Kärkölä village church

Kärkölä village church is a small wooden church in Kärkölä village in Pusula, Lohja. The church was constructed in 1842 at a time when only a small path led from Kärkölä to the main church in Pusula.

Permanent settlement was established in Kärkölä wilderness as late as in the early 1760s. About 20 years later the villagers made an initiative to build their own church and to establish their own graveyard. On the first try permission to build a church was not given due to the villager’s unclear property rights and because the villager’s capability to construct a church was doubted. In 1783 Turku cathedral chapter granted the villagers permission to build a church and graveyard of their own.

The building work was started half a century later. All villagers of Kärkölä took part in building the church according to their own strength, wealth, and capabilities. The timbers that were used in building the Kärölä church were donated to the community. All the nails and hinges were forged by a local smith in Kärkölä. Everything was made by the villagers of Kärölä in Kärölä. The only exception is a beautiful and rare pulpit from the 17th century and a votive ship hanging from the ceiling. Their origins are not known.

Writing on the church wall tells about the construction of the church: “In 1840 has the construction of this Lord’s hall started. In 1842 it was finished.”

Points of interest

Altar painting

The altar painting of the church was painted by artist Eeli Jaatinen originally for the Terijoki church in 1941. The theme of the painting is Jesus calming a storm at lake Genesareth. Jaatinen painted the altar painting in the sacristy of Terijoki church and the painting. The painting hung on the wall of Terijoki church during only one service. It was then evacuated to Helsinki due to the nearby battlefront of the Continuation War. The painting never returned to Terijoki and it was later purchased from Jaatinen by the villagers and former villagers of Kärkölä. Altogether 33 000 Finnish markka were raised in fundraising.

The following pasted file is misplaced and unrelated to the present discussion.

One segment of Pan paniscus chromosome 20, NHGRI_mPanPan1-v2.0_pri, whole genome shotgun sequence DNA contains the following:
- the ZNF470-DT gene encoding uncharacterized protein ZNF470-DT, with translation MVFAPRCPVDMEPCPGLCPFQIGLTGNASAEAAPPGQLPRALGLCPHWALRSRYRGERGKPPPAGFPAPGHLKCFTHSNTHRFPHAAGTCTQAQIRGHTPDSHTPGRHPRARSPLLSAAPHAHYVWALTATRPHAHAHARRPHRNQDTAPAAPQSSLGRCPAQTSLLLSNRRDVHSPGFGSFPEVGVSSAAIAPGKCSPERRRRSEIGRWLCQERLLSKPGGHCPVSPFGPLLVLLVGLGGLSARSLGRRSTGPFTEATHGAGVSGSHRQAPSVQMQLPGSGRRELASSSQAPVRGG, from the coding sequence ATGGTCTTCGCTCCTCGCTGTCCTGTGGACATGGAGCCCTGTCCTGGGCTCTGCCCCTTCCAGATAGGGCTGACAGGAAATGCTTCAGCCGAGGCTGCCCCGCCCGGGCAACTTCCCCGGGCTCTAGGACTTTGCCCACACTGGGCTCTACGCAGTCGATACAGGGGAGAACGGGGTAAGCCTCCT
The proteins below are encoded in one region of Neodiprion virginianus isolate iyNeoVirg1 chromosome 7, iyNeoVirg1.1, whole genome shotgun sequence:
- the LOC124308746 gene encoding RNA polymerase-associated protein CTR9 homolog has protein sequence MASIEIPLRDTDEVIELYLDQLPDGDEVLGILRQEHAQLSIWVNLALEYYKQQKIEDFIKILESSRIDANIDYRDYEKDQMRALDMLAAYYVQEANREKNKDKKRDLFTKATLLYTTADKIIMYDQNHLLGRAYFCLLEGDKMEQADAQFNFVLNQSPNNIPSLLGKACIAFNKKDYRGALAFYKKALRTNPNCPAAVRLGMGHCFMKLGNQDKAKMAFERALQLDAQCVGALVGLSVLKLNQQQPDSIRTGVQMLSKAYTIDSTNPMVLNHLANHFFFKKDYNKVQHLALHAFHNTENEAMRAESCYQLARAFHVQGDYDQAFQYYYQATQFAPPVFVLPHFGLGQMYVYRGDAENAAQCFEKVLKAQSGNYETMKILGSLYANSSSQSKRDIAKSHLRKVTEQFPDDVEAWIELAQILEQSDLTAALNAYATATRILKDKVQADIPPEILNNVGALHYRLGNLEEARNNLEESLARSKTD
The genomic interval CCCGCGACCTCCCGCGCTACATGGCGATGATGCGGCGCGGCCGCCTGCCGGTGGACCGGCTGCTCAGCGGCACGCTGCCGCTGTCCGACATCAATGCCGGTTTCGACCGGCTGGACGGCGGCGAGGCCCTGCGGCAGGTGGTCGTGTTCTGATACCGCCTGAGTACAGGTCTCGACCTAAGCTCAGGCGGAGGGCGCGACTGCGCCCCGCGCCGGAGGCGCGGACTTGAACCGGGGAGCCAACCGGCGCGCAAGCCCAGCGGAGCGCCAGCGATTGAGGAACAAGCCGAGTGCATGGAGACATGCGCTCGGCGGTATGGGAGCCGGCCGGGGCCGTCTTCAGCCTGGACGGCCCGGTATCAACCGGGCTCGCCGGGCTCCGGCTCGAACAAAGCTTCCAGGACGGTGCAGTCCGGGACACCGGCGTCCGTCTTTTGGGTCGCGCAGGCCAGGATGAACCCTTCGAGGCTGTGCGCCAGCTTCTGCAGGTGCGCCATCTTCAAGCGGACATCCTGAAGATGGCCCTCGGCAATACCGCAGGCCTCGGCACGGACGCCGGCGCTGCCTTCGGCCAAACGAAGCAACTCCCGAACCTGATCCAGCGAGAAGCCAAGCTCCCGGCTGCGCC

The women of Kärkölä wove linen rugs for the church using flax that was grown in Kärkölä. Weft was made of Tilia cordata. The rugs were finished by the 100th anniversary of Kärölä church, which was postponed by six years due to the war.


The graveyard beside the church was already in use before the church was completed. The bell tower was built about 20 years later than the church. Until then the church bell was hung between two birches.

Kärölä village church nowadays

Kärkölä village church is the oldest remaining building in Kärkölä village. Cherishing it and treasuring it is an honor and it gives recognition to the people who settled in the wilderness of Kärölä during the 18th and 19th centuries. It reminds us of their work for future generations.

Kärkölän kyläkirkko ilmasta kuvattuna.